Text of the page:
Book shopping is one of life's great pleasures, and we're incredibly lucky to be able to do so much of it in the course of our regular duties at the Poetry Center. I do the Poetry Center Library's rare book buying, and this part of my work is a source of deep joy. There's the satisfaction of building up our historical collections with rare chapbooks and broadsides from major names--and there's also the thrill of finding and supporting the work of contemporary artists who are making innovative, urgent, beautiful books. The art of the book is thriving, and poetic artist's books are a growing part of our rare book collections.
In recent years, we've been able to purchase rare and artist's books at a higher level due to the generosity of the donors who contributed to our Rare Books Endowment Fund. The income from this endowment has allowed us to purchase a number of books that would have been otherwise out of our reach, and we are so excited to share these new-to-us works with the public. Here are two recent examples:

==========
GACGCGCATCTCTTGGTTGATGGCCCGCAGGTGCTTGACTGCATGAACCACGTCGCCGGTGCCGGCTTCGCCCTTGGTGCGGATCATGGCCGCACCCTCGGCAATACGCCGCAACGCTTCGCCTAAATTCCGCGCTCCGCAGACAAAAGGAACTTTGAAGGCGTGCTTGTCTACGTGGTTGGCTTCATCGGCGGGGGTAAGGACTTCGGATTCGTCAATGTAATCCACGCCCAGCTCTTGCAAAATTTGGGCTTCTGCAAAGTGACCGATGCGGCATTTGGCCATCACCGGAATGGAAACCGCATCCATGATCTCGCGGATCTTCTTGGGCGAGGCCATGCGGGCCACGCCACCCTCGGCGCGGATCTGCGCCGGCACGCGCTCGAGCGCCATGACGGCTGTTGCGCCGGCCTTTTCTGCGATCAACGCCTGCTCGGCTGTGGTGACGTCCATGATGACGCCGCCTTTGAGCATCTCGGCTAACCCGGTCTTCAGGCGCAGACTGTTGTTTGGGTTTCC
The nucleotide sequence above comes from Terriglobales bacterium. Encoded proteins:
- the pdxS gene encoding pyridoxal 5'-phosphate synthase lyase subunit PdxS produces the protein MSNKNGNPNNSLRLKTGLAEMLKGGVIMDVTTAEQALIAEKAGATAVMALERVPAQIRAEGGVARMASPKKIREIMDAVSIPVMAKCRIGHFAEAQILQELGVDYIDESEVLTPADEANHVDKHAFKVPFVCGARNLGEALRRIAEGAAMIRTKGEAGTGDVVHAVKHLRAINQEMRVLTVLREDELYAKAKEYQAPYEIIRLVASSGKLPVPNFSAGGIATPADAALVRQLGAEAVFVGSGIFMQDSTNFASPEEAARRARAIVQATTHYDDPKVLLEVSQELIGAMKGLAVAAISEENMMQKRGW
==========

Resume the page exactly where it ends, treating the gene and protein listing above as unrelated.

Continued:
Egil and Thorsten Dennerline's Lover Loser: Diagram Poems combines lithographs with poems; the text of the poems are "held together with lines, shapes, and arrows," becoming drawings themselves, and are printed on translucent paper, so that the lithographs show through. The book interrogates the human condition and the relationship between text and image.
Dennerline, Egil, and Thorsten Dennerline. Lover Loser: Diagram Poems. St. Louis: Bird Press, 2003.
We've also recently acquired a large-format, stunning artist's book presentation of Anthony Hecht's Séance for a Minyan, pairing ten poems with intaglios by Michael Kuch.
The ten poems here focus on Biblical characters; the number ten was chosen to correspond with the minyan, or quorum, necessary to commence public worship under Jewish law. The poems and images are presented in a series of fold-out triptychs.
Hecht, Anthony, and Michael Kuch. Séance for a Minyan: Ten Poems. Northampton, Massachusetts?: Double Elephant Press, 2001.
Although we do our best with sized-for-web photos, these works are really best appreciated in person, where the beauty and texture of the paper, the color and craftsmanship of the bindings, and the vibrancy of text and image arrest and transform our gaze. We are so eager to share these (and other works from our Rare Book Room) with you when we re-open in August. You may access rare books from our collections during our opening hours this fall: just ask a librarian! We cannot wait to see you all again in the library.